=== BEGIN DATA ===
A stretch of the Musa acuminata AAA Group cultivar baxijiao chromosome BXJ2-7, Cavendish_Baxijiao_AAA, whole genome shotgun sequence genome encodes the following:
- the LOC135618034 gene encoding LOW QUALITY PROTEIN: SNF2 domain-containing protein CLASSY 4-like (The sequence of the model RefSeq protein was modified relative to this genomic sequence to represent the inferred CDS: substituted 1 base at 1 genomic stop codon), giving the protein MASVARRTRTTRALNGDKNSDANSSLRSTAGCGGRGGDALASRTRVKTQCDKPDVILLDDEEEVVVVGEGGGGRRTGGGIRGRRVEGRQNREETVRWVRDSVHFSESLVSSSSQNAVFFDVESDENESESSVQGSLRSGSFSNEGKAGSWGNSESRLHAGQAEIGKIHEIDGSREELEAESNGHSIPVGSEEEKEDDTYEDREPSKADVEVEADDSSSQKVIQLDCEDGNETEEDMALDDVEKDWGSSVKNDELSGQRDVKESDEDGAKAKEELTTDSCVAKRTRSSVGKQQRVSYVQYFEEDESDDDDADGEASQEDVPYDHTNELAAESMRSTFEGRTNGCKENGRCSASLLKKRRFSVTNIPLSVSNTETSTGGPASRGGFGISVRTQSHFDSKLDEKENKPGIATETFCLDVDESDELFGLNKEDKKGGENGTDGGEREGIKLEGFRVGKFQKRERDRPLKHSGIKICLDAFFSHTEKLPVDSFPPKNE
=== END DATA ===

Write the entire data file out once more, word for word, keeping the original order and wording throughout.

A stretch of the Musa acuminata AAA Group cultivar baxijiao chromosome BXJ2-7, Cavendish_Baxijiao_AAA, whole genome shotgun sequence genome encodes the following:
- the LOC135618034 gene encoding LOW QUALITY PROTEIN: SNF2 domain-containing protein CLASSY 4-like (The sequence of the model RefSeq protein was modified relative to this genomic sequence to represent the inferred CDS: substituted 1 base at 1 genomic stop codon), giving the protein MASVARRTRTTRALNGDKNSDANSSLRSTAGCGGRGGDALASRTRVKTQCDKPDVILLDDEEEVVVVGEGGGGRRTGGGIRGRRVEGRQNREETVRWVRDSVHFSESLVSSSSQNAVFFDVESDENESESSVQGSLRSGSFSNEGKAGSWGNSESRLHAGQAEIGKIHEIDGSREELEAESNGHSIPVGSEEEKEDDTYEDREPSKADVEVEADDSSSQKVIQLDCEDGNETEEDMALDDVEKDWGSSVKNDELSGQRDVKESDEDGAKAKEELTTDSCVAKRTRSSVGKQQRVSYVQYFEEDESDDDDADGEASQEDVPYDHTNELAAESMRSTFEGRTNGCKENGRCSASLLKKRRFSVTNIPLSVSNTETSTGGPASRGGFGISVRTQSHFDSKLDEKENKPGIATETFCLDVDESDELFGLNKEDKKGGENGTDGGEREGIKLEGFRVGKFQKRERDRPLKHSGIKICLDAFFSHTEKLPVDSFPPKNE